NEW YORK A strike that
lasted more than a week at two of the West Coasts largest
port facilities came to a close late Tuesday, although industry
players say shipping backlogs could persist even as workers
returned to the ports of Los Angeles and Long Beach, Calif.,
Clerical members of the
International Longshore and Warehouse Union, who have been
working without a labor contract since June 2010, ended their
eight-day strike Tuesday after reaching a tentative deal with
14 employers at the ports, the union said on its website.
During the strike, dockworkers
at seven of eight container terminals in Los Angeles and as
many as three of six terminals in Long Beach vowed to honor the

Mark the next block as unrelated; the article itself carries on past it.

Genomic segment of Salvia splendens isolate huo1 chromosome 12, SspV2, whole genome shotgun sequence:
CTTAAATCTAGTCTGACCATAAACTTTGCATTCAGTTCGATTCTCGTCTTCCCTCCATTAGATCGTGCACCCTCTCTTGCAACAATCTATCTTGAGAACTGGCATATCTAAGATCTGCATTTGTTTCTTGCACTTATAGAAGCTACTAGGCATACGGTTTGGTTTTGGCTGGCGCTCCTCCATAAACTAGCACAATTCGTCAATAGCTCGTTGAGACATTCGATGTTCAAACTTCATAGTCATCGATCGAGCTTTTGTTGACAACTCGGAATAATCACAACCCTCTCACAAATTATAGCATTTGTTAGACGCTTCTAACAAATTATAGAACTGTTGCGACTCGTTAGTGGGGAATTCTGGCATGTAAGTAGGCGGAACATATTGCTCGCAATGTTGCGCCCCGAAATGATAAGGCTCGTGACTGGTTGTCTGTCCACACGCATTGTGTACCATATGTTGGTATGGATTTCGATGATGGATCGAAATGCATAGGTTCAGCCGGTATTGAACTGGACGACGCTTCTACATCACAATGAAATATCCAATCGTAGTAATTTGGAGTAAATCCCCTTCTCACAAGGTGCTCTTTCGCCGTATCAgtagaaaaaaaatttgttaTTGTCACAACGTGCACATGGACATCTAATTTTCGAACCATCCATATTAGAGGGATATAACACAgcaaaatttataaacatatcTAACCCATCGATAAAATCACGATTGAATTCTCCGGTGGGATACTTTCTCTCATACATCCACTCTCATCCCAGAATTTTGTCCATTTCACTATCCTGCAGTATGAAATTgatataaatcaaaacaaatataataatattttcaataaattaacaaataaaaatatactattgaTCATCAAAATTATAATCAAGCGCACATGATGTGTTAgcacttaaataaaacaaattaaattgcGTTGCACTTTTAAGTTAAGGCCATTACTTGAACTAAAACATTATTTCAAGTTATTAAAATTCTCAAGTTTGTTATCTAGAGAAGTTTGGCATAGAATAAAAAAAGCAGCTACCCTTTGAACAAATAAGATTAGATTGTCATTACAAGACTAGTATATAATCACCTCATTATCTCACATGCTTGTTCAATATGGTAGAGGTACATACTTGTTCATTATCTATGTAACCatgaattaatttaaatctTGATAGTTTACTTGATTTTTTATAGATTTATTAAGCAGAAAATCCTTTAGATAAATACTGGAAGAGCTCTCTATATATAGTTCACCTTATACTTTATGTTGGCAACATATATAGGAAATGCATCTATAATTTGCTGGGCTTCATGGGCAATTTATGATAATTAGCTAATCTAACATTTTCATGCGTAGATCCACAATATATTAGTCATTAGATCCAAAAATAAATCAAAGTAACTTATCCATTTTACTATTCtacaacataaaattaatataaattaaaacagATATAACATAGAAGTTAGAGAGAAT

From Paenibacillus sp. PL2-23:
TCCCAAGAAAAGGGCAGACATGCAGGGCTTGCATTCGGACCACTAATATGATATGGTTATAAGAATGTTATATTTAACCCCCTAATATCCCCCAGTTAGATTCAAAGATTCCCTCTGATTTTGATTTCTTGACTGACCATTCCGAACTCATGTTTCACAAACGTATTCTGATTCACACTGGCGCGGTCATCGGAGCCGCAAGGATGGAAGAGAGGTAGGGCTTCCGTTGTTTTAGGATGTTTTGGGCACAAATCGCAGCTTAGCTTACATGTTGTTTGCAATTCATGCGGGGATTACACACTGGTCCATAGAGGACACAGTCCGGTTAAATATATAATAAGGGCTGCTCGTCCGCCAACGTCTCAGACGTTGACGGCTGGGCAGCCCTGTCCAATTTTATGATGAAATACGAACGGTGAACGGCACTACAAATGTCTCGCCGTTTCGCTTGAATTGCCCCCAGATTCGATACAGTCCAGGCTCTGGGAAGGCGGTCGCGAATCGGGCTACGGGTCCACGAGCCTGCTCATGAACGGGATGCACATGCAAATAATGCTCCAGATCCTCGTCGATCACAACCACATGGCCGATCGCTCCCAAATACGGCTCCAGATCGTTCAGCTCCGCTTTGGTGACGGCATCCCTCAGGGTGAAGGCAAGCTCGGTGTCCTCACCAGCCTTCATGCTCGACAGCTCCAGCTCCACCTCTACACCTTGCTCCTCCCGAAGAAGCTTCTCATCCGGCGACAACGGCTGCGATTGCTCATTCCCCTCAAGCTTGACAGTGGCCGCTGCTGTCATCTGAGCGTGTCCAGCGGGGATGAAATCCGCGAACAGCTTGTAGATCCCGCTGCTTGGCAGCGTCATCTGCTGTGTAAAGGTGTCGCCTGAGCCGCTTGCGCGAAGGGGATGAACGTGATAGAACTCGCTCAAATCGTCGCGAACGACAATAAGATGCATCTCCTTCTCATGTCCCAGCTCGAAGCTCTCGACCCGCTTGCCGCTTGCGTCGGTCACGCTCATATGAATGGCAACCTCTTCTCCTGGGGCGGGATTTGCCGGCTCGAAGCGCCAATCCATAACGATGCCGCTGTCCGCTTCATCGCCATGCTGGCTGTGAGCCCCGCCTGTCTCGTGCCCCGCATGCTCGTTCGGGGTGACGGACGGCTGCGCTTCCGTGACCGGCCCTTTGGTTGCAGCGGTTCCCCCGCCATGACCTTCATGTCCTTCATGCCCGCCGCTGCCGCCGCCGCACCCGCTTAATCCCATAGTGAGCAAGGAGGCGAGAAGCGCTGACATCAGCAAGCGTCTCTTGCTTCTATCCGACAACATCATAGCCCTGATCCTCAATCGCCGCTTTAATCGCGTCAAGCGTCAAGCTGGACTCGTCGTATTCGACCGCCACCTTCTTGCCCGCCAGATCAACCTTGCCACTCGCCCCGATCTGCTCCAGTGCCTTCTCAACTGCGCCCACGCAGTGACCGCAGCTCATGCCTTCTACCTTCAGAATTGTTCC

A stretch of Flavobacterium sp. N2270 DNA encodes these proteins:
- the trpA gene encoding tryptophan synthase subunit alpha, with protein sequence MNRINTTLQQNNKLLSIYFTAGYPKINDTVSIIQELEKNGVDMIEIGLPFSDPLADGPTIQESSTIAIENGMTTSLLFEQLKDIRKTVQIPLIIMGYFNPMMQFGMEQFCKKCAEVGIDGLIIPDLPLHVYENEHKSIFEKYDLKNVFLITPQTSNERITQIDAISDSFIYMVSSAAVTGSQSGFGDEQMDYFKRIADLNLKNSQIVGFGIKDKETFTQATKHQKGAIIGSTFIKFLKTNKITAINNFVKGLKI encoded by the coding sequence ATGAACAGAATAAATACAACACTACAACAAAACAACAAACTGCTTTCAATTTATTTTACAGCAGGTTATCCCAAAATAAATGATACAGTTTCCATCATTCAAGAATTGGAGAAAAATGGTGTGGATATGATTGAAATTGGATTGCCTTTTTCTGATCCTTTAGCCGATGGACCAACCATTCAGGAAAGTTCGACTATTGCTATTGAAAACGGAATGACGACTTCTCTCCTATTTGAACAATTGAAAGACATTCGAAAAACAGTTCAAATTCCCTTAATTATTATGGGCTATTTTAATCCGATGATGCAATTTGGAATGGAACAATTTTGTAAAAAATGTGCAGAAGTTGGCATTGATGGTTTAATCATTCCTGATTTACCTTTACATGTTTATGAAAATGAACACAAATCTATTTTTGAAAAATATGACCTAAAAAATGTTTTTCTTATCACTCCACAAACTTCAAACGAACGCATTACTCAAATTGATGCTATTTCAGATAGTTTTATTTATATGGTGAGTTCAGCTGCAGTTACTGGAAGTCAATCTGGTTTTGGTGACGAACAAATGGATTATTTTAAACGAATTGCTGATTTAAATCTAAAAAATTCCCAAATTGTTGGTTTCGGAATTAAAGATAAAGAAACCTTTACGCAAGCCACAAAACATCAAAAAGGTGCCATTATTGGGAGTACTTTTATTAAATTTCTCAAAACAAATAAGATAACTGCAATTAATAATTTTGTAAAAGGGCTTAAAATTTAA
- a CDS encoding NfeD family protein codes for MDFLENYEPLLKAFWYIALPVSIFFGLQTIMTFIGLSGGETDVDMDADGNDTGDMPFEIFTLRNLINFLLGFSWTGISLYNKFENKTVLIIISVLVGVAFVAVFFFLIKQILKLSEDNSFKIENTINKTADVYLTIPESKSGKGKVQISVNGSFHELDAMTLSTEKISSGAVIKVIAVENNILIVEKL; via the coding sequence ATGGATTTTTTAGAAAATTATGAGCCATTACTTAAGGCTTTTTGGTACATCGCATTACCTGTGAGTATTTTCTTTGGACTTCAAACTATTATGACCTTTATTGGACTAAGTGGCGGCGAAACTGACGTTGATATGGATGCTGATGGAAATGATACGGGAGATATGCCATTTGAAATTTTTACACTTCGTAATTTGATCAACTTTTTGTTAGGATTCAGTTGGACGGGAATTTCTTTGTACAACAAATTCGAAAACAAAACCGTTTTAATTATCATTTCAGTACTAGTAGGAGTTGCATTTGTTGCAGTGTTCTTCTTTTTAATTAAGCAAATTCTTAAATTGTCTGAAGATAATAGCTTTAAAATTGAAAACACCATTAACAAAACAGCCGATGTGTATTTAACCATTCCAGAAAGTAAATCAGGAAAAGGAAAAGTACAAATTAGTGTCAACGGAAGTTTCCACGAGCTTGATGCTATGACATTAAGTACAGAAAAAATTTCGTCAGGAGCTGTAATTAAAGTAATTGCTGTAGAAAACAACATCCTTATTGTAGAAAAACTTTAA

clerical workers picket lines, putting a halt to
shipments and leaving some inventory-lean steel mills in Asia
in particular concerned about delays (
amm.com, Dec. 3).
But while the strike has since
come to a close, those delays could persist, logistics firm OHL
said in a statement.
"Now that the strike is settled,
OHL expects that the backlog will last for a while even though
the ports will reopen as workers report back to work today. We
will be working to minimize the effects," the company said.
During the strike, a number of
vessels were diverted from Los Angeles and Long Beach to
alternate sites in Oakland, Calif., as well as ports in Mexico
and Panama, OHL said.
The logistics company said the six vessels diverted to
Mexico will not be returning to Los Angeles, while the Oakland
diversions are expected to return and discharge at the original
port. As of Monday evening, 17 vessels had been diverted to
other ports, OHL said.